Qualitative Reading Analysis: The author uses figurative language, such as personification and similes to make connections within the text. For example, ‘Sophie is like the sea,’ she has different personalities like the sea: calm, still, rough, etc. The author uses alternating points of view in limited first person narration, to show the reader different views of the same story. There is significant complexity and multiple levels of meaning. Some meaning is stated, while others are left to the reader to interpret. Vocabulary is mostly conventional, conversational and familiar. Unfamiliar nautical and boat related terms are explained and easily inferred from context. Sentences are primarily simple and compound, with occasion for more complex phrases and transition words. Experiences portrayed are uncommon to most readers. Not many will have sailed (especially on a long journey) or been adopted (particularly in later childhood). Students may connect with themes of belonging, searching for yourself and grief.

Content Area: Reading, Literature, Geography

Content Area Standard:

English Language Arts Standards for Reading: Literature: Key Ideas and Details: CCSS.ELA-Literacy.RL.5.1 Quote accurately from a text when explaining what the text says explicitly and when drawing inferences from the text.

Curriculum Suggestions: Have students create a map of the Wanderer’s journey across the Atlantic. Label the important places it sails and crucial events that happen there. Chart the changes that occur for key characters over the course of the journey. Support your answers with details from the text. Sophie is like the sea. Have students pick an element of nature that they are like and explain why.

Supporting Digital Content:

http://www.scholastic.com/teachers/lesson-plan/wanderer-extension-activity

http://www.scholastic.com/teachers/lesson-plan/wanderer-discussion-guide

Awards: SLJ Best Book; State Award; Parent’s Choice Award; ALA Notable/Best Books; Christopher Award; Publishers Weekly Best Book; BCCB Blue Ribbon Book; Newbery Honor; Young Reader’s Choice Award/Nominee; Carnegie Medal/Honors; Book Sense Book of the Year Award/Honorees; Booklist Editors’ Choice

Character names/descriptions: Sophie a young girl whose parents died and was adopted three years ago, Cody is her new cousin, who is interested and intrigued by her.

Personal Thoughts: Sophie is a brave and tenacious young girl who makes a wonderful narrator. I also enjoyed the view of Sophie from both her words and those of someone getting to know her.

High interest annotation: Come along on an exciting and perilous journey sailing across the Atlantic, which is also a journey of self discovery for the six wanderers on board

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Stardust

Bibliographic Information: Gaiman, Neil. (1999). Stardust. New York: Avon Books.

Plot Description: Tristan makes a promise to his beloved Victoria, that he will bring back a fallen star for her and then they will marry. This promise is the beginning of Tristan’s adventures. He sneaks through the only hole in the wall (which separates his sleepy English town ‘Wall’ from the world of the faeries) in search of the fallen star. The star turns out to be nothing like he expected and together they meet an assortment of unusual and mysterious characters, while braving all sorts of dangers on their journey through the enchanted world of Faerie. To complicate matters, Tristan is not the only one searching for the fallen star, which holds the key to youth, power and dark magic for evil witches in the land. These witches will stop at nothing to take the star from Tristan and destroy her to gain the magic they desire.

Quantitative Reading Level: Lexile Measure: 970L Interest Level: Upper Grades ATOS Book Level: 6.2

Qualitative Reading Analysis: The story contains multiple levels of meaning. The genre is familiar, but the text bends and expands the rules of the genre. Organization adheres to most conventions, but often shifts the readers focus to another perspective, time, place or event before returning to the main characters. The story is told in third person omniscient narration, by a credible voice that provides an appropriate level of detail. The same graphic is used to mark the beginning of each new chapter. The text organization has more than one storyline and is at times difficult to predict. The text has complex sentences with subordinate clauses and transition words. The story explores themes of varying levels of complexity. As it is a fantasy story, experiences portrayed will not be common to readers. Though elements of the story will be familiar, as they are conventions used in fantasy/fairytales that readers likely know.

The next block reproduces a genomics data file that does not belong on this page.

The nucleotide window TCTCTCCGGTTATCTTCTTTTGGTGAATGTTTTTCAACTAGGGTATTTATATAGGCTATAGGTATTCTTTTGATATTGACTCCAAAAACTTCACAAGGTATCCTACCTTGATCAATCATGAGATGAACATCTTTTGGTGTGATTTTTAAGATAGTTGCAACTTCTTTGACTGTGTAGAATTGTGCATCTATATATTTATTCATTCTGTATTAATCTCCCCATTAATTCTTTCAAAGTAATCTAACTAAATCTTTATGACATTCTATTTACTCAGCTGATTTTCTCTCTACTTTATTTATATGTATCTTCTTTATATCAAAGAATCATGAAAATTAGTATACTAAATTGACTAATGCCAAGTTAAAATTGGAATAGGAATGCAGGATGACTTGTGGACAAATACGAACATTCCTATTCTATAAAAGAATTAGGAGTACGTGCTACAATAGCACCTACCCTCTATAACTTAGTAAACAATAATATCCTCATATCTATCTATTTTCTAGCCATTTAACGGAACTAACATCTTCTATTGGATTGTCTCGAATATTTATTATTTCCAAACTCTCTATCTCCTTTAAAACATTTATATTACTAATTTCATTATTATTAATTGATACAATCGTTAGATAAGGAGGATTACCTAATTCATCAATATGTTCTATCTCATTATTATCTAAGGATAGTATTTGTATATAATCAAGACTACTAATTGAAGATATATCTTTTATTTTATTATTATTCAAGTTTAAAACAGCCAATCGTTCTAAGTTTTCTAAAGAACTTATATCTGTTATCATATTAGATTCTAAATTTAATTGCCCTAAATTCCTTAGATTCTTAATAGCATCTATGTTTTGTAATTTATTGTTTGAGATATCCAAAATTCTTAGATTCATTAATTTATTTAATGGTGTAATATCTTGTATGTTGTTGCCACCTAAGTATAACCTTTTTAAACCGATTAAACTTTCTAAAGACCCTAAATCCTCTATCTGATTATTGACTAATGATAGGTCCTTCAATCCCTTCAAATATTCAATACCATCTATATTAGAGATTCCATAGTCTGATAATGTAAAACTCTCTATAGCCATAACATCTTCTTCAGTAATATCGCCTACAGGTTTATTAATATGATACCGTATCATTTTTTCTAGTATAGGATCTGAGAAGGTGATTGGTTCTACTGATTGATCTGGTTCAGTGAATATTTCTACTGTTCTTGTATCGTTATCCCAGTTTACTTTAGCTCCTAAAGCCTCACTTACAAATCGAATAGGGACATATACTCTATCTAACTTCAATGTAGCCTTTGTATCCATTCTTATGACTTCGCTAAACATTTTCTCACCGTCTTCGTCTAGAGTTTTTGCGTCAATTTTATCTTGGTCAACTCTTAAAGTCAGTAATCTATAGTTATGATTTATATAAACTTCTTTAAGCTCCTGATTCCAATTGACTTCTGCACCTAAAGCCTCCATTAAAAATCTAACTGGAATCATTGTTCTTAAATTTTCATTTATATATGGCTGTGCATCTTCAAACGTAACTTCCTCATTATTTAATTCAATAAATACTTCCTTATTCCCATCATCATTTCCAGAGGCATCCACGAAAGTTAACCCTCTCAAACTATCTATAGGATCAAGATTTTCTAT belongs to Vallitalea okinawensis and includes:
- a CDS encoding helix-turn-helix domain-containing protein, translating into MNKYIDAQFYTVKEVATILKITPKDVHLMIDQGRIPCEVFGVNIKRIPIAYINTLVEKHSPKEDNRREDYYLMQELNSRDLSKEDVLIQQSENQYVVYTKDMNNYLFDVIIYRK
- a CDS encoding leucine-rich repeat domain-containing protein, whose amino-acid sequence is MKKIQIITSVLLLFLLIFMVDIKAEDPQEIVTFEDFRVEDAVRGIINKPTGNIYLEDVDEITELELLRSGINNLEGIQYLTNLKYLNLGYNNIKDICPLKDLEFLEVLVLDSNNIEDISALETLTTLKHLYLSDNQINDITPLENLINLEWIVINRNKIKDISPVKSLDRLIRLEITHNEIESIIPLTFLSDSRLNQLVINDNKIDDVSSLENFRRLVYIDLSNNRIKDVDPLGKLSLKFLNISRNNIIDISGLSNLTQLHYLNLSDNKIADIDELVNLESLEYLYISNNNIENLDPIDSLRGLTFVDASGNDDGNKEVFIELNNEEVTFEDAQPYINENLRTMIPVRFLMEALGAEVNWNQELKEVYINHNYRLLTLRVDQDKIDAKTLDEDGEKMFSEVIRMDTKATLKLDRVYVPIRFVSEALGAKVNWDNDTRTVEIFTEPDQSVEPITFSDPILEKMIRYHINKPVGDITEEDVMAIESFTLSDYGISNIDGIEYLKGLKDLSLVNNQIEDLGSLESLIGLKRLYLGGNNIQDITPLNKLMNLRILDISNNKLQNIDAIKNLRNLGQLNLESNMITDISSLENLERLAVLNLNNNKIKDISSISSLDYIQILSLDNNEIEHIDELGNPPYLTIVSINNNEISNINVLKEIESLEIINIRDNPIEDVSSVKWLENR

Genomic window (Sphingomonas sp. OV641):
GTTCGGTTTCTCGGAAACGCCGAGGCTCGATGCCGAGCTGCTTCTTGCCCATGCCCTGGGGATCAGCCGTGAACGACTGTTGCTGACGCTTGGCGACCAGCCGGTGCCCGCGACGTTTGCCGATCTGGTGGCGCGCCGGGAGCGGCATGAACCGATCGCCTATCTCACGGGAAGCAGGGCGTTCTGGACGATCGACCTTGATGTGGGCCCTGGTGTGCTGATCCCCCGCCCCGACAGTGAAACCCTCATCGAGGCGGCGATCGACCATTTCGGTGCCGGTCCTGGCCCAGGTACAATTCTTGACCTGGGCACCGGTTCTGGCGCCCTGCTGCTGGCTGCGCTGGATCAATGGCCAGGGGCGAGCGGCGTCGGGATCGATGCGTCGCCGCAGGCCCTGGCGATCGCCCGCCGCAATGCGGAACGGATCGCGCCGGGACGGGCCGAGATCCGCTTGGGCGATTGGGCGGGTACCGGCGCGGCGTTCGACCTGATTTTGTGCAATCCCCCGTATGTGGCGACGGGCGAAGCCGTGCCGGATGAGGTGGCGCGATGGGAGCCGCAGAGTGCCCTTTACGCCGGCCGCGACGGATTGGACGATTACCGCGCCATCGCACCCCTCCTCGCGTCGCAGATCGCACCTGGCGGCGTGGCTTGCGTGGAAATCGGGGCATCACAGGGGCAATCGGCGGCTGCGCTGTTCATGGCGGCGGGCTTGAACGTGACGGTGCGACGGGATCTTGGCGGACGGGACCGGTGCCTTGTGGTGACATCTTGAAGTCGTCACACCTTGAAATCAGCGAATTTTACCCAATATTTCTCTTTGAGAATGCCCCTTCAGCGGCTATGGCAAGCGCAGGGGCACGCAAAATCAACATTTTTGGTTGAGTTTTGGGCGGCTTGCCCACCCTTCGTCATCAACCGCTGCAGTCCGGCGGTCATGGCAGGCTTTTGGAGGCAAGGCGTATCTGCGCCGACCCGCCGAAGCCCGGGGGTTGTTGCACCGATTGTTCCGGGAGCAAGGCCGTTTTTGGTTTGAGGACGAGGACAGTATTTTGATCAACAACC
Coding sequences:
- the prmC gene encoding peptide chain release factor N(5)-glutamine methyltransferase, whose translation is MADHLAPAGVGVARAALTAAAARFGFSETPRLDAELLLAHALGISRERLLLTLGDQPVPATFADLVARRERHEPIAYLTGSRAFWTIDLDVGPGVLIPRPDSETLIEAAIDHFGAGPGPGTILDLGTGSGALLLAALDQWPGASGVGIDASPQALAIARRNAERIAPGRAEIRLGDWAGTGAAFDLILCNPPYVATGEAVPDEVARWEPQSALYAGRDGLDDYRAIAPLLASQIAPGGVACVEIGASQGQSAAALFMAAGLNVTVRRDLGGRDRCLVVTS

Content Area: Reading, Literature

Content Area Standard:

English Language Arts Standards for Reading: Literature: Integration of Knowledge and Ideas: CCSS.ELA-Literacy.RL.9-10.1 Cite strong and thorough textual evidence to support analysis of what the text says explicitly as well as inferences drawn from the text.

English Language Arts Standards for Reading: Literature: Key Ideas and Details: CCSS.ELA-Literacy.RL.9-10.9
Analyze how an author draws on and transforms source material in a specific work (e.g., how Shakespeare treats a theme or topic from Ovid or the Bible or how a later author draws on a play by Shakespeare).

Curriculum Suggestions: Discuss with students some common elements of fairytales. Have students look for fairytale elements in the novel. Have students write about whether or not they think the novel is a fairy tale, providing textual support to backup their claims, then have students share their ideas in a class discussion.

Supporting Digital Content:

http://www.comicbookresources.com/?page=article&old=1&id=10839

Awards: Publishers Weekly Best Book; Alex Award

Character names/descriptions: Tristan, Victoria his beloved, the beautiful Fallen Star, Evil Witches who want the star for her magic and a number of other strange characters from the faerie realm.

Personal Thoughts: A highly enjoyable, magical adventure. Compelling characters who inhabit an interesting, fantastical world. I highly recommend this story and the film version as well.

High interest annotation: Tristan’s adventures begin when he promises to bring his love a fallen star. Little does he know, the task will take him to a magical world, where he will need all his bravery and cunning to keep the star safe from the others who pursue her.